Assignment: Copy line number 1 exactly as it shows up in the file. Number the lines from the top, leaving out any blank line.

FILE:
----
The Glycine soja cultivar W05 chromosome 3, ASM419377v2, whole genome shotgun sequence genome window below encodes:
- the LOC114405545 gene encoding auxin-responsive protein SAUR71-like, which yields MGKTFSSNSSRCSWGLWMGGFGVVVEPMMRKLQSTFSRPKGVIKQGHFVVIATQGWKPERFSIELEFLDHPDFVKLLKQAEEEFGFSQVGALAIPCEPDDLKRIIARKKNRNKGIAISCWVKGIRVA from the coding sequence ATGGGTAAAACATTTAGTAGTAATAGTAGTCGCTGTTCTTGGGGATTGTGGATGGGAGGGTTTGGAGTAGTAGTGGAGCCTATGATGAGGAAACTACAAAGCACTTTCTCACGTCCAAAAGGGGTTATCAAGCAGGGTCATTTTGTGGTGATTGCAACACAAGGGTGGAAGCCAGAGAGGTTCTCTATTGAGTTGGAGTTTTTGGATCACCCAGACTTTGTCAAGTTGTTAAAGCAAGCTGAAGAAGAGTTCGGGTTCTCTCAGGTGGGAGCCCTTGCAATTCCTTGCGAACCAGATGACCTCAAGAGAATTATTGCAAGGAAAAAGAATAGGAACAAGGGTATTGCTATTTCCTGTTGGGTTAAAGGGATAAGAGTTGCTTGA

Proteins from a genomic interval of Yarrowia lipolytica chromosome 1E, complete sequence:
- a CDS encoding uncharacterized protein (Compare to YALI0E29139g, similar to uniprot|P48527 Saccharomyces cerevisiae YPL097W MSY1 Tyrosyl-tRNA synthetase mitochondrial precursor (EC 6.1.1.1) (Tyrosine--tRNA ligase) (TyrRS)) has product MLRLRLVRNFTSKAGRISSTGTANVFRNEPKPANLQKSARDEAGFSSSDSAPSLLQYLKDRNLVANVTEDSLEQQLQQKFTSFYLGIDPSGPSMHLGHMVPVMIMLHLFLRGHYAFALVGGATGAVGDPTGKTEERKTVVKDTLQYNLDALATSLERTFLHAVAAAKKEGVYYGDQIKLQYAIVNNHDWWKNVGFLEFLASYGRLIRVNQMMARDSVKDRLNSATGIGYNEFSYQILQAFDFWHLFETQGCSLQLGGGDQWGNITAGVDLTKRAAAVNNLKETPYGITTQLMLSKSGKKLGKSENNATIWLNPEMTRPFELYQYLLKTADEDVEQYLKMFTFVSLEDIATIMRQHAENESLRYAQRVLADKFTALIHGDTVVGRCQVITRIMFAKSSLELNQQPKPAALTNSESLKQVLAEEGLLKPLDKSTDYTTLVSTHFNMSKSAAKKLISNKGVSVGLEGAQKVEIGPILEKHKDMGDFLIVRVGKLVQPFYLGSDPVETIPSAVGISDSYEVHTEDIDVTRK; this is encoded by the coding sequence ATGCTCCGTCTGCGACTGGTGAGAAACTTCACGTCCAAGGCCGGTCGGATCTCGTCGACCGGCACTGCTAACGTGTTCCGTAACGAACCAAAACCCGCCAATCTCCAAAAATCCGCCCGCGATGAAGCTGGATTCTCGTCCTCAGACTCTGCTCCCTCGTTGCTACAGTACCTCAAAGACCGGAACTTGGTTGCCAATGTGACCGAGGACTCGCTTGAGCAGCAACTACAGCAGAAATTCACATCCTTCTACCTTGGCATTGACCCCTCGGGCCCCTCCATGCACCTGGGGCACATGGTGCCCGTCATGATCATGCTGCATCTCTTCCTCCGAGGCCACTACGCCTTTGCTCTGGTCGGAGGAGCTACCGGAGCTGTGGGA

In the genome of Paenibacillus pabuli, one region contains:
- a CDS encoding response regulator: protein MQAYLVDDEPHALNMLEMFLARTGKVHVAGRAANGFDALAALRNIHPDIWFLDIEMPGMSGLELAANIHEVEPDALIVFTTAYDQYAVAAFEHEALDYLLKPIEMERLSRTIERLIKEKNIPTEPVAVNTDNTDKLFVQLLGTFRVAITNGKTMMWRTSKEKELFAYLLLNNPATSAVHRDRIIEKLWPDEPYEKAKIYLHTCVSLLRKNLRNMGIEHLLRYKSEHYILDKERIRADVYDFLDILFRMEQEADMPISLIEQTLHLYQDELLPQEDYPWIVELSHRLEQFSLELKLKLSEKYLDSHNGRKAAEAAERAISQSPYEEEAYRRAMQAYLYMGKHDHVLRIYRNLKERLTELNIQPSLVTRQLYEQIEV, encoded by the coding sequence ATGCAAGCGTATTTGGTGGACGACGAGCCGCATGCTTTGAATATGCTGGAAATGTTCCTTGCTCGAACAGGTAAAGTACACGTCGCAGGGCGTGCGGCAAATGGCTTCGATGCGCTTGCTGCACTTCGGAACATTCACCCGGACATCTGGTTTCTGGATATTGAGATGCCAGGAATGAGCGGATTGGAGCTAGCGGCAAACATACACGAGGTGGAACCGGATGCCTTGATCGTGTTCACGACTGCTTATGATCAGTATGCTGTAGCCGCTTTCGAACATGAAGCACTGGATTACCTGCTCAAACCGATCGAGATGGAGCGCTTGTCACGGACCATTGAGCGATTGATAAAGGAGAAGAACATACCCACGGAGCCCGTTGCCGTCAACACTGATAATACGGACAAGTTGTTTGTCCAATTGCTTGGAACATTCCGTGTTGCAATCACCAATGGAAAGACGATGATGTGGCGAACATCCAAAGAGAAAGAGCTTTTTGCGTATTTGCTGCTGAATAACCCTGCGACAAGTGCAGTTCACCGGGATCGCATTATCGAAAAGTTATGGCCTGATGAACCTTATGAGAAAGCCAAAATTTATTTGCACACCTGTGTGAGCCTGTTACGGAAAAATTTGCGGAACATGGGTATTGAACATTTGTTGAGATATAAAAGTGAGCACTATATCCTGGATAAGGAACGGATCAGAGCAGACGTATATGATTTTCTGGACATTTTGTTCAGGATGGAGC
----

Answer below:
The Glycine soja cultivar W05 chromosome 3, ASM419377v2, whole genome shotgun sequence genome window below encodes: